9. #9
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    Tom you can also use anything heavy rubber type material - I got a thick rubbing kneeling pad at the thrift store for $1.00 used in excerise classes. The thrift stores also may have a used wet suit and that would work just as good.
    The kneeling pad is big so i am able to cut small squares to use for sanding blocks that will mold in a curved way for sanding etc......
    Try the thrift stores or something like it for bargins on material like this...................................
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    Then you have to learn advanced rules - Professional
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  10. #10
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    Quote Originally Posted by Tom Baugues View Post
    ...I do have another question for anyone.....does using the jam chuck inside the bowl mar up the already finely sanded interier of the bowl? I assume as long as I use a good padding like a router pad I assume it would be ok.
    Yeppers, padding is a good idea. Like Dan said, just about any type of padding will work. I use a few layers of folded router pad (aka rubber shelf liner) pretty often. I've also used "Fun Foam" closed-cell foam sheets from Michael's. Some old mouse pads will work, too. For smaller bowls, I've just put a pad over the 4-jaw chuck and pushed the bowl down onto it. The wetsuit material I sometimes use with my vacuum chuck also works nicely. The vacuum chuck has rubber seals, but if I'm using the vacuum, the hard plastic shell can dent softer woods.

    As far as practicing to get the nub smaller and smaller, it's something you can build up to. When I started doing it, I'd take it down to about 1/4" diameter then saw through the rest with a flexible flush cut saw. (You can bend the blade and actually saw into the recess of the foot if you're careful.) As time went on and I got more comfortable with my detail gouge, the point of the cone got smaller and smaller, until I started cutting all the way through. I make sure I'm running the lathe at relatively low speeds, and I have my remote switch close at hand so I can turn off the lathe quickly when the gouge cuts through. Nearly all of the time, the cone point stays centered and the lathe spins down to a stop without the bowl getting off center. The rare times that it does go caddy-whompus, it has only been slightly off center, and I was able to stop the lathe before the bowl was damaged.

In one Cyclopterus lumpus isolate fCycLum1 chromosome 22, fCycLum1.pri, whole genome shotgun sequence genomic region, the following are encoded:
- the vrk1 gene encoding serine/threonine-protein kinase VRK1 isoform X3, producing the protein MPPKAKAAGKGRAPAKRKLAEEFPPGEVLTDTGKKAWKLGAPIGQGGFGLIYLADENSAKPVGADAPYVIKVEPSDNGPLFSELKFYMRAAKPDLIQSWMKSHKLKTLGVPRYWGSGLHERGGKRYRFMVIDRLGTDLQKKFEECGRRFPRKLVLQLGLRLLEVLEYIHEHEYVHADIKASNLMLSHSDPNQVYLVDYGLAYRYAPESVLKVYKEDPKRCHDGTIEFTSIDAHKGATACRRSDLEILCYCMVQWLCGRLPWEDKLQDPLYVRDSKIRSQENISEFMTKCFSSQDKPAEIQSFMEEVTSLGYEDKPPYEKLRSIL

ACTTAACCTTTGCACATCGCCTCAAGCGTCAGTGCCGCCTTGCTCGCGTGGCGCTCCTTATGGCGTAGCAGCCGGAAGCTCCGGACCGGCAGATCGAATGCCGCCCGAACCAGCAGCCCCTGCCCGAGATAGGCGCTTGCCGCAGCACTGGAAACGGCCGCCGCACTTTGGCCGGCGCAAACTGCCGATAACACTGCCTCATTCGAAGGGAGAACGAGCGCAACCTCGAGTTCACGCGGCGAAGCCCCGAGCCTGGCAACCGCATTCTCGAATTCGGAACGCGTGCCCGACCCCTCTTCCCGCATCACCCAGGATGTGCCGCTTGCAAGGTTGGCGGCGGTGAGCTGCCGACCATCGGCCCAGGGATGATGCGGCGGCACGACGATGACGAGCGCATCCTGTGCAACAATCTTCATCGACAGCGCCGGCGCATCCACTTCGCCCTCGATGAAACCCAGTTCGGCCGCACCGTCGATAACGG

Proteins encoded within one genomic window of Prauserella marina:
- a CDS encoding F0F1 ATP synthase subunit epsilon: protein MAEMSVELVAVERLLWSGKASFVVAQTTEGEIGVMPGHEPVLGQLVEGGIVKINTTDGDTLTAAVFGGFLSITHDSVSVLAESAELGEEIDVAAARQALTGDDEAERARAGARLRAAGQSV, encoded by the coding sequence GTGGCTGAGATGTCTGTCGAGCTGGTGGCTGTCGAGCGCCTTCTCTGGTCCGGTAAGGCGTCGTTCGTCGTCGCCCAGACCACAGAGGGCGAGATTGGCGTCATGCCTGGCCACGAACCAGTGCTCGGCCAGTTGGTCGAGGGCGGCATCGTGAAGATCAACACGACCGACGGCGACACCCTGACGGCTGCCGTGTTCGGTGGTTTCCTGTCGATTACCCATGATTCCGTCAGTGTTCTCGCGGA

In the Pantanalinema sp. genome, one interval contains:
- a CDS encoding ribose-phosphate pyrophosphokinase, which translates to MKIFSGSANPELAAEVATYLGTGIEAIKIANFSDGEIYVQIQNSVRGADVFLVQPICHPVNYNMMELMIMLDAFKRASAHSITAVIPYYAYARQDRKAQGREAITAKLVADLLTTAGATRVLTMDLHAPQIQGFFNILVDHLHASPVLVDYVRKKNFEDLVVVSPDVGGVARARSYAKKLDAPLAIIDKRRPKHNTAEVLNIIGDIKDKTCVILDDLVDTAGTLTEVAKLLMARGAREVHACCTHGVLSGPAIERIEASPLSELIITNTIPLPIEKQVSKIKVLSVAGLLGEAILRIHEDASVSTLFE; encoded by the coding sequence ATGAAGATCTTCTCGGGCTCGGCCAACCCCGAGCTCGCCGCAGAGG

It's important for the cut to be a shearing cut, with the cutting edge nearly vertical. If you hold the gouge with the flute up, you run a big risk of a catch, followed by bad words. This pic shows how I have the flute of the gouge pointed to about 9 o'clock. I alternate between 9 o'clock and 3 o'clock as I work the cone down in size. (This particular bowl had a rounded bottom with no foot.)



    That all said, this is not a technique to try for the first time on an important bowl. The potential does exist for it to go bad in the end.
    Attached Thumbnails Attached Thumbnails Bowl 092 - 09  600.jpg  
    When the going gets weird, the weird turn pro. - Hunter S. Thompson
    When the weird get going, they start their own forum. - Vaughn McMillan